Front-of-pack nutrition labeling: What is the best design to identify ‘healthy’ options?

By Elizabeth Crawford

- Last updated on GMT

Source: Getty/	clubfoto
Source: Getty/ clubfoto

Related tags front-of-pack labeling

Americans are more likely to choose the healthiest food when calories and dietary fiber are included along with nutrients-to-limit on the front of the package and when interpretive language – but not colors – provide extra context, according to research from the International Food Information Council (IFIC) published weeks before FDA’s self-imposed June deadline for proposing a rulemaking to standardize front-of-pack nutrition labels.

An online study including 3,000 Americans aged 18 to 80 years commissioned by IFIC published this month found significantly more participants correctly selected the “healthiest” front of package (FOP) label when it included calories and dietary fiber along with added sugars, saturated fat and sodium than when the FOP label variations included variations of the FDA Nutrition Info and FDA Nutrition Info with daily value information.

In addition, “use of interpretive language (ie, ‘Low,’ ‘Med’ and ‘High’) may facilitative more correct selection of the ‘least healthy’ FOP label when less nutrition information is provided,” but not when FOP labels include the most information, including added sugars, saturated fat and sodium along with calories and dietary fiber, IFIC concludes in its study, Front-Of-Package (FOP) Nutrition Labeling: Front & Center Food Information To Encourage Healthy Choices​, published May 24.

FOP rulemaking based on FDA research could come as early as June

IFIC commissioned the research in partnership with Greenwald Research at the same time FDA has undertaken qualitative and quantitative consumer research​ to develop a standard FOP nutrition labeling scheme to help consumers interpret the nutrient information on food products.

The agency’s research includes testing consumer understanding of several different designs – some of which IFIC included in its study. These include a black-and-white and stoplight-colored designs similar to the existing Facts Up Front system created by FMI – The Food Industry Association and the Consumer Brands Association in the fall of 2011, which earned limited support from the agency and criticism from the Center for Science in the Public Interest.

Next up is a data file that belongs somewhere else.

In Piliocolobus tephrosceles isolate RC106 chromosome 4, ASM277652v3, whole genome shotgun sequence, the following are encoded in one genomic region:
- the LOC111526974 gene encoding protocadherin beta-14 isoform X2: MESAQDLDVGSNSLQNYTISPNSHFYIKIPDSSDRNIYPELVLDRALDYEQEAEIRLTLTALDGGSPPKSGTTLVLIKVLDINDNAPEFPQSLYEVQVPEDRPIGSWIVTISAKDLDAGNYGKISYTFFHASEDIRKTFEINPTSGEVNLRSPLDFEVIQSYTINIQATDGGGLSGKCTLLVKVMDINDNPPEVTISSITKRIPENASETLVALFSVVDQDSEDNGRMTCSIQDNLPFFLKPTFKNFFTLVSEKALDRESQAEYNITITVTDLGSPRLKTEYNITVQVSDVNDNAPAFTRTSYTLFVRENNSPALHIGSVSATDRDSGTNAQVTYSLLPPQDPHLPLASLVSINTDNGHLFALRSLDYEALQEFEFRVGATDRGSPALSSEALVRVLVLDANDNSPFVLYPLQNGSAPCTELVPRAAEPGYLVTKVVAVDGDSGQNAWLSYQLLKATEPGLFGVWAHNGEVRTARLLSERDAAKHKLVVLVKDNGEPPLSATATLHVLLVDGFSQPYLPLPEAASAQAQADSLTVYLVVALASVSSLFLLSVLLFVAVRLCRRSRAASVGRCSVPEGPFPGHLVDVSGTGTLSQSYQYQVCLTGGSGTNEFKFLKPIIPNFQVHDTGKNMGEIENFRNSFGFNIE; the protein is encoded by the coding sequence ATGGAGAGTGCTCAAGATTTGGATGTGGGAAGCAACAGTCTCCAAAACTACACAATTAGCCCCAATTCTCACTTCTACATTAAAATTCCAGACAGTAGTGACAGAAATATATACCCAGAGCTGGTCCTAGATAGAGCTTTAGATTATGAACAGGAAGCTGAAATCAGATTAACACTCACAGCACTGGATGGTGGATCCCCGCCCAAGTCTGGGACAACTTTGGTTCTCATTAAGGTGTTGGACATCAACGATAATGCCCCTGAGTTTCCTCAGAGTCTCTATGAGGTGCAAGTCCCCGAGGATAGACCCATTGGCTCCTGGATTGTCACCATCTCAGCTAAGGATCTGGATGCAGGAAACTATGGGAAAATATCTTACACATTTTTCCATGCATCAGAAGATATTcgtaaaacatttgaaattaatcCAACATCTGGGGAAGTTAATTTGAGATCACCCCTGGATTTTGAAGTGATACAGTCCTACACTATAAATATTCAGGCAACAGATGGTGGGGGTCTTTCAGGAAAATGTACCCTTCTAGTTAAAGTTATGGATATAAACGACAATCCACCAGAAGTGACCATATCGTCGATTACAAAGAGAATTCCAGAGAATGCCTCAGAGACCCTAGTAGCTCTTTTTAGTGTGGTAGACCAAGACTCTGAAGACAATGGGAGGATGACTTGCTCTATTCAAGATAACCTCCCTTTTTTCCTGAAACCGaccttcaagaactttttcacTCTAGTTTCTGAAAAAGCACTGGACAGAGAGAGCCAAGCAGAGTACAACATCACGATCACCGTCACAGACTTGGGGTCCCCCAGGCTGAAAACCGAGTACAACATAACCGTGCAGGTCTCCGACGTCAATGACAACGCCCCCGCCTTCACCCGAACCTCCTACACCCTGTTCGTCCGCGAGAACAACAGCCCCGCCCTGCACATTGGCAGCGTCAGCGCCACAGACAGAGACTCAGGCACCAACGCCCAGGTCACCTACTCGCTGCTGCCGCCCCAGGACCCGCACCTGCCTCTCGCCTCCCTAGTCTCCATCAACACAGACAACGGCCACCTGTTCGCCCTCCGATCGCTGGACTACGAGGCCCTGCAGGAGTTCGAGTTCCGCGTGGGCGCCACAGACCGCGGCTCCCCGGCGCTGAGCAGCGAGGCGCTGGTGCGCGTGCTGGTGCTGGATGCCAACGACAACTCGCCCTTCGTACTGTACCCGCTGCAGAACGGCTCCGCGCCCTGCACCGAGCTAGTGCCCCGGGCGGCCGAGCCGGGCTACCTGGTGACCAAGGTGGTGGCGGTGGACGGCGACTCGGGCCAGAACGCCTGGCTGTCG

FDA also tested two other groups of images. The first included Nutrition Tips boxes that characterize saturated fat, sodium, added sugar, fiber and calcium as low, medium or high – some of which included stoplight color coding or percent of daily value per serving. The second group included boxes that simply said "High In" and listed nutrients of concern with and without the percent daily value per serving.

FDA initiated its research after the Biden-Harris Administration directed it to study and propose a standardized, science-based FOP nutrition labeling system to help consumers, “particularly those with low nutrition literacy,” more easily identify healthy foods.

According to the Unified Agenda published last fall​, FDA anticipates publishing its findings and proposing a FOP rulemaking by June.

The idea of a mandatory FOP labeling scheme triggered mixed emotions​ with some industry stakeholders arguing it could inadvertently hurt consumers, some public health advocates roundly supporting the idea and others expressing worry that FOP labeling could discourage consumers from reviewing the full Nutrition Facts panel on the back or side of packages.

No single FOP scheme was more effective

After conducting five experimental tests of several FOP schemes with an even distribution of respondents from high and low nutrition literacy groups, IFIC found overall no single FOP was better in helping consumers identify the healthiest and least healthy choices.

However, it found some elements may help consumers more than other elements.

For example, it found that labels with color lowered participants’ perceptions of a food’s healthfulness with some people assuming products with colorful labels were less healthy than nutritionally identical products with black and white labels.

It also found participants' concern about products with a medium level of added sugar, saturated fat and sodium was lower when the percent Daily Value was included on the FOP compared to schemes with variations of the FDA Nutrition Information on front of pack.

A positive framework may also be more useful for consumers, according to IFIC’s research, which found 89% of participants correctly selected the healthiest FOP label compared to 81% who correctly chose the least healthy label.

Finally, the research suggested FOP callouts of nutrients of interest may be more useful than a "healthy" symbol, which FDA also is creating as part of a broader reassessment of the definition of healthy.

“The presence of a prototype FDA [Guideline Daily Amount] FOP scheme on a 100% orange juice product image positively impacted perceptions of healthfulness more than a FDA 'Healthy' symbol prototype, even among people that say they are more likely to purchase a food that has a symbol or image on the package indicating that it is healthy,” according to IFIC.

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